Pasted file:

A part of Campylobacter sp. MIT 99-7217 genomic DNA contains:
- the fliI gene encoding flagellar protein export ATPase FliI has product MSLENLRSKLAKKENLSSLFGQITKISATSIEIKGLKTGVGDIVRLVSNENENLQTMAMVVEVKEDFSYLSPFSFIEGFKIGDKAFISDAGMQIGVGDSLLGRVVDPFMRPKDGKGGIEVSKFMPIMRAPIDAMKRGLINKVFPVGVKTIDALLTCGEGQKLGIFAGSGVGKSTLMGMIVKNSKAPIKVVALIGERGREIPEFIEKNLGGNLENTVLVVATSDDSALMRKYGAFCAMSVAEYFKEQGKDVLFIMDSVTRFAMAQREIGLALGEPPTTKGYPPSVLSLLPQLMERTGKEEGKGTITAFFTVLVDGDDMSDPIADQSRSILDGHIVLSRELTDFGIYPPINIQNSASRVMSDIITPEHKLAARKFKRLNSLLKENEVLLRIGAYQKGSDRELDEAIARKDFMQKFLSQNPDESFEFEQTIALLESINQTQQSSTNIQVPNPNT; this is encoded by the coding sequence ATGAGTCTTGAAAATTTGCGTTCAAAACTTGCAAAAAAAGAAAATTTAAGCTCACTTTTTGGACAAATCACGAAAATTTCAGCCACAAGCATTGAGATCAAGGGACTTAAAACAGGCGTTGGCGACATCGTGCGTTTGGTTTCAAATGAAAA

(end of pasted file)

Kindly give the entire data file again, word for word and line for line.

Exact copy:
A part of Campylobacter sp. MIT 99-7217 genomic DNA contains:
- the fliI gene encoding flagellar protein export ATPase FliI has product MSLENLRSKLAKKENLSSLFGQITKISATSIEIKGLKTGVGDIVRLVSNENENLQTMAMVVEVKEDFSYLSPFSFIEGFKIGDKAFISDAGMQIGVGDSLLGRVVDPFMRPKDGKGGIEVSKFMPIMRAPIDAMKRGLINKVFPVGVKTIDALLTCGEGQKLGIFAGSGVGKSTLMGMIVKNSKAPIKVVALIGERGREIPEFIEKNLGGNLENTVLVVATSDDSALMRKYGAFCAMSVAEYFKEQGKDVLFIMDSVTRFAMAQREIGLALGEPPTTKGYPPSVLSLLPQLMERTGKEEGKGTITAFFTVLVDGDDMSDPIADQSRSILDGHIVLSRELTDFGIYPPINIQNSASRVMSDIITPEHKLAARKFKRLNSLLKENEVLLRIGAYQKGSDRELDEAIARKDFMQKFLSQNPDESFEFEQTIALLESINQTQQSSTNIQVPNPNT; this is encoded by the coding sequence ATGAGTCTTGAAAATTTGCGTTCAAAACTTGCAAAAAAAGAAAATTTAAGCTCACTTTTTGGACAAATCACGAAAATTTCAGCCACAAGCATTGAGATCAAGGGACTTAAAACAGGCGTTGGCGACATCGTGCGTTTGGTTTCAAATGAAAA